Leviticus 7: The first part of this chapter outlines the ritual for the guilt offering from chapter 5 in Leviticus. The text actually says “the guilt offering is like the sin offering, there is the same ritual for them” (Lev. 7.7). That makes life easy for the priests. Next we get the ritual for the well-being offering from chapter 3. As with the other rituals, the text is very detailed on what an individual is supposed to do in this situation.
Later in this chapter God gives Moses more things to say to the people: “You shall eat no fat of ox or sheep or goat” (Lev. 7.23) and “You must not eat any blood whatever, either of bird or of animal, in any of your settlements” (Lev. 7.26). In each case God makes it clear that if you violate these commands, you will be “cut off from your kin.” I must have missed the reasons for this in an earlier chapter. My guess is that these parts are considered dirty or unholy. I will need to go back to see if this is accurate. God did say the following in chapter 3: “It shall be a perpetual statute throughout your generations, in all your settlements: you must not eat any fat or any blood” (Lev. 3.17). This doesn’t really clear up why the consumption of fat or blood is prohibited.
So, I purchased the Common English Bible (CEB) study bible with Apocrypha the other day. It arrived today. I had to look to see about the fat and blood thing. According to the notes in that bible, blood is meant to be used for offerings (splashing it on the altar). Um…ok. The fat belongs to God, so no one else can have it. Apparently in the OT, “‘fat’ is a symbol of the lands best produce (Gen 45:18; Pss 63:5; 147:14). So offering literal fat returns the best to God, who provided the land in the first place” (CEB Study bible 3:17 notes, p. 160 OT). One thing I did see here is that in the notes the experts explain that most Christians have abandoned this prohibition (which I knew). But it then suggests to “see 1 Cor 8 on good reasons for both observing and not observing food prohibitions, though without mentioning blood or fat” (CEB Study bible 3:17 notes, p. 160 OT). Will do!
Leviticus 8: This chapter is all about dedication of the tabernacle and the priests (Aaron and his sons). It is very intricate. Moses has to slaughter three different animals and each animal serves a particular purpose. The tabernacle, altar, and Aaron and his sons were anointed with oil. We see in this chapter two references to the number seven: Moses sprinkled some of the oil on the altar seven times and Moses tells Aaron and his sons they are not to leave the tabernacle for seven days “for it will take seven days to ordain you” (Lev. 8.33). I do wonder how Moses felt doing all of this for his brother and nephews.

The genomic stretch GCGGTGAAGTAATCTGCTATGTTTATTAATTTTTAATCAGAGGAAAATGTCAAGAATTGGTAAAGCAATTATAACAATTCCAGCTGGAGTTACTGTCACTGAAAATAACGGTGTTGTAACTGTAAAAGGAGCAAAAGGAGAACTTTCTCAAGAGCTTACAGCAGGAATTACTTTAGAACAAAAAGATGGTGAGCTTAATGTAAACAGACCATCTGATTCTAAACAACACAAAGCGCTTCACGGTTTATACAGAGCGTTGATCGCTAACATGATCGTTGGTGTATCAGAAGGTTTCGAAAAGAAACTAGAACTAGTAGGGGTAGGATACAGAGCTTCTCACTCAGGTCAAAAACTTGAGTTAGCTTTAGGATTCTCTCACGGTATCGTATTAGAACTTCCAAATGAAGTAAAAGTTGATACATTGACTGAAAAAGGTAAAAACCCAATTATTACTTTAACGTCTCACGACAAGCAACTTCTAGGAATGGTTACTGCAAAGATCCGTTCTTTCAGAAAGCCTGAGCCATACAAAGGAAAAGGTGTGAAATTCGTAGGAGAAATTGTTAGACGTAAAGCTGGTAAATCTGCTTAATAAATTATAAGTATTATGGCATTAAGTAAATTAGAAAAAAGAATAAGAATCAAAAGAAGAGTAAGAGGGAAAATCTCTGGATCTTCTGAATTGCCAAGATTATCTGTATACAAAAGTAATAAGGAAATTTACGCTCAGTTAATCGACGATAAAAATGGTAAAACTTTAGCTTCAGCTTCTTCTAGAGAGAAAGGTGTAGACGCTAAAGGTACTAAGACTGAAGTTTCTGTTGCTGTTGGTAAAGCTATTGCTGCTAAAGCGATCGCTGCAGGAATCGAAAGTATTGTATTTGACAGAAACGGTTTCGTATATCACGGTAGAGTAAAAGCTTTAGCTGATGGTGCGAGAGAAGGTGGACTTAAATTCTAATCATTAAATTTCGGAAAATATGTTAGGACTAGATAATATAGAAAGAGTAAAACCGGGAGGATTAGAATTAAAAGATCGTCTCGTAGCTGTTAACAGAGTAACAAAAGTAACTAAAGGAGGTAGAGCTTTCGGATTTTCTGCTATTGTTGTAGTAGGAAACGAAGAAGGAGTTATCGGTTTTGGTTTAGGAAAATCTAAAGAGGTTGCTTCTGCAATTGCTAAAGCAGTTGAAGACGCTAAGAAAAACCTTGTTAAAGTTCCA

Leviticus 9: Now we reach the 8th day. Aaron is tasked with doing the sacrifices described in chapters 1-5 because he is now ordained. He does them all. One thing that I noticed in earlier chapters and am curious about is what’s the significance of the right thigh? In several instances the text says something along the lines of “breast and right thigh” (Lev. 9.21). I can’t seem to find information anywhere explaining this. I’m a little confused at the moment.
Acts 5: This chapter starts with an example of the danger of greed. One man decides to withhold some of the proceeds from the sale of his property. Because he lied to God, he immediately died. His wife knew of this and also died a few hours later in the same spot. These actions as well as the healing that occurred in an earlier chapter led to more people becoming believers in God. More healings occurred. Of course, this led to the arrest of all 12 apostles by the high priest and put in a public prison.
The next part is kinda funny. An angel comes down and releases the apostles and apparently relocked the door. This ends up confusing all the police and guards. The high priest learns of this and that the apostles are now in the temple teaching the people again. They were arrested again, but I do find this to be really funny stuff.
They are told again not to teach God’s word. Peter and the other apostles say “‘We must obey God rather than any human authority’” (Acts 5.29). This statement made me think about people who have said in the past that they only follow the laws of God and not the laws of humans. This, of course, enraged the leaders and they wanted to kill the apostles. Thankfully this was stopped by one of the Pharisees. He convinced them to stop this pursuit and the leaders just flogged the apostles and told them again “not to speak in the name of Jesus” (Acts 5.40). Right! This didn’t work before, but it would surely work now. Spoiler alert, it didn’t.
Ok, so this chapter made me wonder how the apostles (other than Judas) died. A quick Google search led me to a page on National Geographic. Several died violently. In fact, according to this source, only one, John, died by natural causes. Yikes!